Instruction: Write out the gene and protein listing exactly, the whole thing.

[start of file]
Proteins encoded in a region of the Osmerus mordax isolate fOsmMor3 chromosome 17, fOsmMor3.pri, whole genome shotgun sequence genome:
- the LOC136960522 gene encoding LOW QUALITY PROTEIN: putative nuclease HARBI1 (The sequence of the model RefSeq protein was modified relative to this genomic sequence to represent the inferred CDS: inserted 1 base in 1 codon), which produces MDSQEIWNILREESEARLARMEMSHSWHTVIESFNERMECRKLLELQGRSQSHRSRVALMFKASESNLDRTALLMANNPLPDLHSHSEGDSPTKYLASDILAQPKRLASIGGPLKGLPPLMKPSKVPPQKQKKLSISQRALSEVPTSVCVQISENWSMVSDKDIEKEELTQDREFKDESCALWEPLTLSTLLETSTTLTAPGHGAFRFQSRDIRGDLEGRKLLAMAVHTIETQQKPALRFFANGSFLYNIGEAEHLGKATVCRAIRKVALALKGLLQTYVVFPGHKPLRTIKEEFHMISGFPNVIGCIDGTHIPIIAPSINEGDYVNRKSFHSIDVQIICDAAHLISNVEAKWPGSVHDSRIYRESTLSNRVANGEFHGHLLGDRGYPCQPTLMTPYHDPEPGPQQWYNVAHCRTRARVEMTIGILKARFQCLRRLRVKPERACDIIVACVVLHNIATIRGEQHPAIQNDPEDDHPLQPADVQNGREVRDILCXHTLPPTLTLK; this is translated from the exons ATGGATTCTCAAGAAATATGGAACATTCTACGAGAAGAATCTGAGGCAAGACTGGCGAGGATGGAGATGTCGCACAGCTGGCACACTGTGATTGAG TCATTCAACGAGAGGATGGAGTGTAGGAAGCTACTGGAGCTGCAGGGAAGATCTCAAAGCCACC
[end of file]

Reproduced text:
Proteins encoded in a region of the Osmerus mordax isolate fOsmMor3 chromosome 17, fOsmMor3.pri, whole genome shotgun sequence genome:
- the LOC136960522 gene encoding LOW QUALITY PROTEIN: putative nuclease HARBI1 (The sequence of the model RefSeq protein was modified relative to this genomic sequence to represent the inferred CDS: inserted 1 base in 1 codon), which produces MDSQEIWNILREESEARLARMEMSHSWHTVIESFNERMECRKLLELQGRSQSHRSRVALMFKASESNLDRTALLMANNPLPDLHSHSEGDSPTKYLASDILAQPKRLASIGGPLKGLPPLMKPSKVPPQKQKKLSISQRALSEVPTSVCVQISENWSMVSDKDIEKEELTQDREFKDESCALWEPLTLSTLLETSTTLTAPGHGAFRFQSRDIRGDLEGRKLLAMAVHTIETQQKPALRFFANGSFLYNIGEAEHLGKATVCRAIRKVALALKGLLQTYVVFPGHKPLRTIKEEFHMISGFPNVIGCIDGTHIPIIAPSINEGDYVNRKSFHSIDVQIICDAAHLISNVEAKWPGSVHDSRIYRESTLSNRVANGEFHGHLLGDRGYPCQPTLMTPYHDPEPGPQQWYNVAHCRTRARVEMTIGILKARFQCLRRLRVKPERACDIIVACVVLHNIATIRGEQHPAIQNDPEDDHPLQPADVQNGREVRDILCXHTLPPTLTLK; this is translated from the exons ATGGATTCTCAAGAAATATGGAACATTCTACGAGAAGAATCTGAGGCAAGACTGGCGAGGATGGAGATGTCGCACAGCTGGCACACTGTGATTGAG TCATTCAACGAGAGGATGGAGTGTAGGAAGCTACTGGAGCTGCAGGGAAGATCTCAAAGCCACC